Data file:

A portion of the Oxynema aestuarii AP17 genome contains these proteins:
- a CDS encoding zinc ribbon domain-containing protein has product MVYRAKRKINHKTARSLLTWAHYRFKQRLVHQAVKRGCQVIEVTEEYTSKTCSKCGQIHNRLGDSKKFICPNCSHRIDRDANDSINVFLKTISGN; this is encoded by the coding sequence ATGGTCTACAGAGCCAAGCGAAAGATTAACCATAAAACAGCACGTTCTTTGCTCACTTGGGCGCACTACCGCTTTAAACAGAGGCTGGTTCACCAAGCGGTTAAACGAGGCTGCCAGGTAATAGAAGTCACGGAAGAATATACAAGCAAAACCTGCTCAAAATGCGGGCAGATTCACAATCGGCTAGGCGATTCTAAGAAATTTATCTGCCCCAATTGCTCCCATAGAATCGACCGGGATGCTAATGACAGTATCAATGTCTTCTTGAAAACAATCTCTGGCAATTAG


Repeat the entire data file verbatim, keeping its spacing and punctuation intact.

A portion of the Oxynema aestuarii AP17 genome contains these proteins:
- a CDS encoding zinc ribbon domain-containing protein has product MVYRAKRKINHKTARSLLTWAHYRFKQRLVHQAVKRGCQVIEVTEEYTSKTCSKCGQIHNRLGDSKKFICPNCSHRIDRDANDSINVFLKTISGN; this is encoded by the coding sequence ATGGTCTACAGAGCCAAGCGAAAGATTAACCATAAAACAGCACGTTCTTTGCTCACTTGGGCGCACTACCGCTTTAAACAGAGGCTGGTTCACCAAGCGGTTAAACGAGGCTGCCAGGTAATAGAAGTCACGGAAGAATATACAAGCAAAACCTGCTCAAAATGCGGGCAGATTCACAATCGGCTAGGCGATTCTAAGAAATTTATCTGCCCCAATTGCTCCCATAGAATCGACCGGGATGCTAATGACAGTATCAATGTCTTCTTGAAAACAATCTCTGGCAATTAG